OUT-OF-FORM vice-captain Stuart Broad may face a battle to retain his place as England eye their biggest challenge yet in India.

Pace bowler Broad was passed fit despite suffering a virus on the eve of the second Test, and then appeared well short of his best in a match dominated by spin and famously won by England to level the four-match series at 1-1.

Alastair Cook’s tourists have a realistic ambition again to become the first from England to win a series in India since 1984-85.

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Their next stop is Kolkata on December 5, and with Steven Finn demonstrating his recovery from a thigh strain by taking four wickets for the England Performance Programme in Mumbai, Broad’s inclusion is far from guaranteed.

Bowling coach David Saker today spelled out the magnitude of England’s task, the ‘‘x-factor’’ Finn can bring to the team – and the Broad ‘‘issue’’ which must be confronted.

‘‘To win (a series) over here is as big as any challenge,’’ said Saker, whose two-and-ahalf years so far with England have included an ICC World Twenty20 trophy and a historic Ashes win in his native Australia.

He insists, however, that India is the final frontier.

‘‘Even the great Australia teams came over here, and found it so difficult.

‘‘For any Test team, I think this is the biggest challenge to win over here.

‘‘We’ve set our sights to do it, and hope we can.’’ After Monty Panesar and Graeme Swann accounted for 19 of the 20 India wickets with spin at the Wankhede Stadium, and James Anderson bowled impressively too with scant reward, Broad may struggle to beat Finn to the second seamer’s position at Eden Gardens.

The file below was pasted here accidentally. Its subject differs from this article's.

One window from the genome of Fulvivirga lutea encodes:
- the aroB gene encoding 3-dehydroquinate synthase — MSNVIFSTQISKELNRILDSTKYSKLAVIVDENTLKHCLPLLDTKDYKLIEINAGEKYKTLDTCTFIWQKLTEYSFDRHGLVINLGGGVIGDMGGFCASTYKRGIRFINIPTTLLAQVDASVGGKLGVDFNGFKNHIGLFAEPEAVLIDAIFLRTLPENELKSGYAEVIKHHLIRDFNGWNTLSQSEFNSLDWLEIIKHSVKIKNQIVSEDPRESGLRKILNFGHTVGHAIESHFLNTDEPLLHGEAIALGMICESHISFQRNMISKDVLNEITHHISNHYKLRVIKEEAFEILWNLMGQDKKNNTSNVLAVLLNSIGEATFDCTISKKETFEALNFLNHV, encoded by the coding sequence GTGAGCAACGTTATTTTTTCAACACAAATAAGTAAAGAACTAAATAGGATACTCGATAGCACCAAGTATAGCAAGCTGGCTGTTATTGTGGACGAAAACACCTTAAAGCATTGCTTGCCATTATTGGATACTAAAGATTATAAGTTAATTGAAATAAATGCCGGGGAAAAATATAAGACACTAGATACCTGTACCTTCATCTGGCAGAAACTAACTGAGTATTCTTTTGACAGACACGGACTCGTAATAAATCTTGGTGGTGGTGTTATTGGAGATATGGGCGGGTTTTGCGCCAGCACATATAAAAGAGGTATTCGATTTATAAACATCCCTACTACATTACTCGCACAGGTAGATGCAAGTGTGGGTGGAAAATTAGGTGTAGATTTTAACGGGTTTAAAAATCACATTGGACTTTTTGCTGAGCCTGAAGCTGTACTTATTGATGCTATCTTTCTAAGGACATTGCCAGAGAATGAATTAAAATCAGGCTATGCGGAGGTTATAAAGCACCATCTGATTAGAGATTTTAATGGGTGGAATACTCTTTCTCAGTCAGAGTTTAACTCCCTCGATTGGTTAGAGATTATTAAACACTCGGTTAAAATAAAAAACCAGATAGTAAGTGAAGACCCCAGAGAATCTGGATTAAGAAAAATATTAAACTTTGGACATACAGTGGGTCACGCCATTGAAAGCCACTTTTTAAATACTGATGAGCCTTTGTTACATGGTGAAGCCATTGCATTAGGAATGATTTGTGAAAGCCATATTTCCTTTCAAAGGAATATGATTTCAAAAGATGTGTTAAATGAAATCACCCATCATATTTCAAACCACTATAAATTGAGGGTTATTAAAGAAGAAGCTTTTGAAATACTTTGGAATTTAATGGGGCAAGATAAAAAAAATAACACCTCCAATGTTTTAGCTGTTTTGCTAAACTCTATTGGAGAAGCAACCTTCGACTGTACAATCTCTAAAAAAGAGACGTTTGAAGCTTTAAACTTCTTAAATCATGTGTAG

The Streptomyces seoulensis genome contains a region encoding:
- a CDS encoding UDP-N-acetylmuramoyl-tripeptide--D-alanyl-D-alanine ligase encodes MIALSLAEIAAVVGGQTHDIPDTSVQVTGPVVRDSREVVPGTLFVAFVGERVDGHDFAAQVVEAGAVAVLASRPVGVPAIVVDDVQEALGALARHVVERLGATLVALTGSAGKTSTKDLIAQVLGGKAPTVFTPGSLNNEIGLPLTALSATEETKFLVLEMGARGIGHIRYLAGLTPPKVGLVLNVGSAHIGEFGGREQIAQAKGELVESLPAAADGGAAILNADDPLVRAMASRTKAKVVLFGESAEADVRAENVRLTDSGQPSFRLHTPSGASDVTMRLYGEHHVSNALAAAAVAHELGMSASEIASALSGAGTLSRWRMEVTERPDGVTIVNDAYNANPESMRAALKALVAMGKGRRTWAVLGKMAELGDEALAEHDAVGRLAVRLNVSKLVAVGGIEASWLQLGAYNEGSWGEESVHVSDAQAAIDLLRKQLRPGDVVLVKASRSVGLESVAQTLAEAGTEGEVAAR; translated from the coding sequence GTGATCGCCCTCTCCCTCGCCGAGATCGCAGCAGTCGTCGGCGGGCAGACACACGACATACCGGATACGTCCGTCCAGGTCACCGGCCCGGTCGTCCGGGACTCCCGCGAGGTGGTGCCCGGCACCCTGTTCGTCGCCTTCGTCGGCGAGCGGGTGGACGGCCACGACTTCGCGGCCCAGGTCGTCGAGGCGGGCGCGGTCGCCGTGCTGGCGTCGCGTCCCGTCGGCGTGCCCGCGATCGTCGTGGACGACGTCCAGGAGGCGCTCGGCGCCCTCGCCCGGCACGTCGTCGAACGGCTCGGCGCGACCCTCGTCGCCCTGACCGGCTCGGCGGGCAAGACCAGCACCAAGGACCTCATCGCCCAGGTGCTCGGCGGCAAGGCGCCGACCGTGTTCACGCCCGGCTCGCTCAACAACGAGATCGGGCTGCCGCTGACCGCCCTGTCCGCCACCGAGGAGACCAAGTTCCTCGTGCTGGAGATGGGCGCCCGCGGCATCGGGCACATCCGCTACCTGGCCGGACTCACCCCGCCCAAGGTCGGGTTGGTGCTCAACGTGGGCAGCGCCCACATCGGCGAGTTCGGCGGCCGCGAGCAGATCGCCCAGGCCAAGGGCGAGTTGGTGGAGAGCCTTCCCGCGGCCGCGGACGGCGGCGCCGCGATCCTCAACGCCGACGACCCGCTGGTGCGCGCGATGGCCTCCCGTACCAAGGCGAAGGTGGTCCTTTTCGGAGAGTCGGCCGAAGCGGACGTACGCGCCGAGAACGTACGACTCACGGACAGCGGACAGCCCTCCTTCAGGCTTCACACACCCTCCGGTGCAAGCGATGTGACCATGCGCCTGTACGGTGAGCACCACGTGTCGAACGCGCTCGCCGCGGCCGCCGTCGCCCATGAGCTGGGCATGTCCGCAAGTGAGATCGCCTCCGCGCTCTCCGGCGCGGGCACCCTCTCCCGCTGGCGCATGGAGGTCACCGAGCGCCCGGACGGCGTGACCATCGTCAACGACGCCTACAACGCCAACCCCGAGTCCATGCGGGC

He has taken 40 Test wickets this calendar year, but none for 157 in two matches here.

Saker candidly acknowledged that Broad has a point to prove, and Finn could yet make a compelling case to replace him next week.

He said of the former: ‘‘There’s a little bit of an issue, there’s no doubt about it.

‘‘He hasn’t bowled as we would have liked, and he’d be the first to admit that.

‘‘He’s not the first bowler to come over here and find it hard. The great fast bowlers have had success over here.

‘‘Stuart’s probably not a great yet. He has to learn ways to become great. It’s a learning time for him.’’ Saker will do all he can, as befits his job description, to help.

‘‘During my tenure as bowling coach, I haven’t had too many players down in confidence and form.

‘‘This is when I have to come to the party. I hope I can do some stuff over the next few days that can help.

‘‘It’s my job to make sure we can get him up.’’ Finn would surely have played as part of a three-man pace attack in the first Test in Ahmedabad, if he had not injured himself in England’s opening warm-up match against India A last month.

Saker is wary of assumptions about the tall seamer’s fitness until he has safely negotiated the EPP’s three-day match.

‘‘We’ve got our fingers crossed he gets through, number one,’’ he said.

‘‘He’s got that x-factor, a bit of pace, that height that always means you could get variable bounce over here – so his name will be bandied around for sure.’’